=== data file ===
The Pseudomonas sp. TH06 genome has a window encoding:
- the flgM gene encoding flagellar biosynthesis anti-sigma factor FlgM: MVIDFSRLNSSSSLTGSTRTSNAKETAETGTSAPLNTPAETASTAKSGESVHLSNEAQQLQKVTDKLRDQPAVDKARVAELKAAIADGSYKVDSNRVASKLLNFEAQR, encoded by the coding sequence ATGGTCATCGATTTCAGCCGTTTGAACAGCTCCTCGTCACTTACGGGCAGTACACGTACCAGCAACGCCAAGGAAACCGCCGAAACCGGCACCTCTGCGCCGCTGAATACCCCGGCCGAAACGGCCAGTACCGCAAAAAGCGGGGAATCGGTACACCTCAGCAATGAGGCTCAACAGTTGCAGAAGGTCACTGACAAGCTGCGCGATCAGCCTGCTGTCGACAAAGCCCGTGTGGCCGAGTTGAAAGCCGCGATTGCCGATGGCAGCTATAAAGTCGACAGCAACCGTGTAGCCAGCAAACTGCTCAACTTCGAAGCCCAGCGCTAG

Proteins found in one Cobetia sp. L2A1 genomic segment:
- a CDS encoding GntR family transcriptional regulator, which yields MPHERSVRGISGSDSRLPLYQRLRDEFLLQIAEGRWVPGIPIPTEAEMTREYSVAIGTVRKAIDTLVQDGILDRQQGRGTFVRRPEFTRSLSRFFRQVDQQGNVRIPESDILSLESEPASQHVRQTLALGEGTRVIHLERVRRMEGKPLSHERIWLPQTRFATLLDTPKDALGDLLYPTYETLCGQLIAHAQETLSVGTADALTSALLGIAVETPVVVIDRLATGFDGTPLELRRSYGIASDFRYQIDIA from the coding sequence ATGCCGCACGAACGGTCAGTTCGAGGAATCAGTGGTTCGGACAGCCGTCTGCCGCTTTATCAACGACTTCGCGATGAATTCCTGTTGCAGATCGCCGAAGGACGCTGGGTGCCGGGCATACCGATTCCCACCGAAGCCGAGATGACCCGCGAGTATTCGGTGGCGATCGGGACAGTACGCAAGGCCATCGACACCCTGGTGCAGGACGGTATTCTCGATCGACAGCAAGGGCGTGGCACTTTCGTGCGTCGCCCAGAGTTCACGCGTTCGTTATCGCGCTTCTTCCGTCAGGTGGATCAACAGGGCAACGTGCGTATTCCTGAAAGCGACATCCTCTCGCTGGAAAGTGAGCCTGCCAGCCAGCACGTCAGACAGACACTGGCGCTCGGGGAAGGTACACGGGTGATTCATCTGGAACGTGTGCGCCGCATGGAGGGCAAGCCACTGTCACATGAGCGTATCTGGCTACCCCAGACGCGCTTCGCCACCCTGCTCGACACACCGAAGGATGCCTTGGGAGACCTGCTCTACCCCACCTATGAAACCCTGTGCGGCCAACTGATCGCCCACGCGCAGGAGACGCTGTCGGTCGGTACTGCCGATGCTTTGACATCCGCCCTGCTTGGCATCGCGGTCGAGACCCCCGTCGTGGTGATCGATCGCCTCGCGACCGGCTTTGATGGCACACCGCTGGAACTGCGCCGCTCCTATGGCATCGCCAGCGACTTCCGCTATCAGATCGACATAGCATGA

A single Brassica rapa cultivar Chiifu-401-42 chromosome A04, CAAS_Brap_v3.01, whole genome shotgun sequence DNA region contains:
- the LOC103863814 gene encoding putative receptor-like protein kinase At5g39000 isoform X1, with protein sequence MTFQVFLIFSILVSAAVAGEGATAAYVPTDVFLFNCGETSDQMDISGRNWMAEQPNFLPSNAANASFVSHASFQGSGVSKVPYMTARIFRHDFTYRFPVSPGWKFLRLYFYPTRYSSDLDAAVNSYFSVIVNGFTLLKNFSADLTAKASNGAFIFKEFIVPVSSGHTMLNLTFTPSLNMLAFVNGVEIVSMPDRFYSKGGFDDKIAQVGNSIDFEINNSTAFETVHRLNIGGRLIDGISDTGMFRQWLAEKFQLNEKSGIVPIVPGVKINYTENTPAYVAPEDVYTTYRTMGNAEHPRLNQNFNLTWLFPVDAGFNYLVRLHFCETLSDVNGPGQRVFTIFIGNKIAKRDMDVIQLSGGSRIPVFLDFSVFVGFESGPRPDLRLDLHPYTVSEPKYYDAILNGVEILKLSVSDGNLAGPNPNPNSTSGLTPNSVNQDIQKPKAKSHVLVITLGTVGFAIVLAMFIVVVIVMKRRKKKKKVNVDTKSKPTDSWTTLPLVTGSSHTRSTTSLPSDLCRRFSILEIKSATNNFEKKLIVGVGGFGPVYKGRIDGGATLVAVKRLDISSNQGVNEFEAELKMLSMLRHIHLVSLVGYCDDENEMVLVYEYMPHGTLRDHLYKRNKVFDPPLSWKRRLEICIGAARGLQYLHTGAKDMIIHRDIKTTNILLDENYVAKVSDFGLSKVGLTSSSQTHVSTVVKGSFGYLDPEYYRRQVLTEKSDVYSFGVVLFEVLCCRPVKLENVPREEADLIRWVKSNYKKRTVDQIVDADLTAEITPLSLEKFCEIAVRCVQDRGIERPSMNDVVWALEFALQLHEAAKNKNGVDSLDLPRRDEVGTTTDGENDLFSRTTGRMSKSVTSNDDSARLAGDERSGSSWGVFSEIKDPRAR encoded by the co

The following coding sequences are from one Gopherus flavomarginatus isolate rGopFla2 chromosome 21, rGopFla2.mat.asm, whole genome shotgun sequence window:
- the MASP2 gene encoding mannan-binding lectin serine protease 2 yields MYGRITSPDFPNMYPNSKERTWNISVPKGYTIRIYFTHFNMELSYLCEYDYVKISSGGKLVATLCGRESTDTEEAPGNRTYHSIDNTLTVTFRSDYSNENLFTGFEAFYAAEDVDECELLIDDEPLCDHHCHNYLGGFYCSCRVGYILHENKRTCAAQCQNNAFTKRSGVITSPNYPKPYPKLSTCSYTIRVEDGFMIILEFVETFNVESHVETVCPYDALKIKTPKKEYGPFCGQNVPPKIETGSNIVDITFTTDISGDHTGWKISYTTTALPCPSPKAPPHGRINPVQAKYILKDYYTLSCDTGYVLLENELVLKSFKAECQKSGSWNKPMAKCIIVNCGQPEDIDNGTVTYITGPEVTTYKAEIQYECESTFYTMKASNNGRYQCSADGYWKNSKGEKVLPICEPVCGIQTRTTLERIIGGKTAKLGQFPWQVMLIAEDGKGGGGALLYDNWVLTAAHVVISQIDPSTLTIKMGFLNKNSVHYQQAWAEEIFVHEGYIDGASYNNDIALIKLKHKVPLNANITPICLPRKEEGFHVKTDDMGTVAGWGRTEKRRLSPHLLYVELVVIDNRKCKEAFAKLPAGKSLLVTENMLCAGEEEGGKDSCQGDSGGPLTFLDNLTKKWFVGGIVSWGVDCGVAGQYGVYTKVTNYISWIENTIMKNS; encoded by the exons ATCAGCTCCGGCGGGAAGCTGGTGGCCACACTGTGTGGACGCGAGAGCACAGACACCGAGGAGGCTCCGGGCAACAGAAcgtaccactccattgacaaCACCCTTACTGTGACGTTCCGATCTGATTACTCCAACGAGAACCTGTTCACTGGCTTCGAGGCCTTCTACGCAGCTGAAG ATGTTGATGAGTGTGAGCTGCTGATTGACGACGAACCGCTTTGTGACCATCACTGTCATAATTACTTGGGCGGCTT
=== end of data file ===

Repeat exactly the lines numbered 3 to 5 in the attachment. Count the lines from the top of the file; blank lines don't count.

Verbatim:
Proteins found in one Cobetia sp. L2A1 genomic segment:
- a CDS encoding GntR family transcriptional regulator, which yields MPHERSVRGISGSDSRLPLYQRLRDEFLLQIAEGRWVPGIPIPTEAEMTREYSVAIGTVRKAIDTLVQDGILDRQQGRGTFVRRPEFTRSLSRFFRQVDQQGNVRIPESDILSLESEPASQHVRQTLALGEGTRVIHLERVRRMEGKPLSHERIWLPQTRFATLLDTPKDALGDLLYPTYETLCGQLIAHAQETLSVGTADALTSALLGIAVETPVVVIDRLATGFDGTPLELRRSYGIASDFRYQIDIA from the coding sequence ATGCCGCACGAACGGTCAGTTCGAGGAATCAGTGGTTCGGACAGCCGTCTGCCGCTTTATCAACGACTTCGCGATGAATTCCTGTTGCAGATCGCCGAAGGACGCTGGGTGCCGGGCATACCGATTCCCACCGAAGCCGAGATGACCCGCGAGTATTCGGTGGCGATCGGGACAGTACGCAAGGCCATCGACACCCTGGTGCAGGACGGTATTCTCGATCGACAGCAAGGGCGTGGCACTTTCGTGCGTCGCCCAGAGTTCACGCGTTCGTTATCGCGCTTCTTCCGTCAGGTGGATCAACAGGGCAACGTGCGTATTCCTGAAAGCGACATCCTCTCGCTGGAAAGTGAGCCTGCCAGCCAGCACGTCAGACAGACACTGGCGCTCGGGGAAGGTACACGGGTGATTCATCTGGAACGTGTGCGCCGCATGGAGGGCAAGCCACTGTCACATGAGCGTATCTGGCTACCCCAGACGCGCTTCGCCACCCTGCTCGACACACCGAAGGATGCCTTGGGAGACCTGCTCTACCCCACCTATGAAACCCTGTGCGGCCAACTGATCGCCCACGCGCAGGAGACGCTGTCGGTCGGTACTGCCGATGCTTTGACATCCGCCCTGCTTGGCATCGCGGTCGAGACCCCCGTCGTGGTGATCGATCGCCTCGCGACCGGCTTTGATGGCACACCGCTGGAACTGCGCCGCTCCTATGGCATCGCCAGCGACTTCCGCTATCAGATCGACATAGCATGA

A single Brassica rapa cultivar Chiifu-401-42 chromosome A04, CAAS_Brap_v3.01, whole genome shotgun sequence DNA region contains: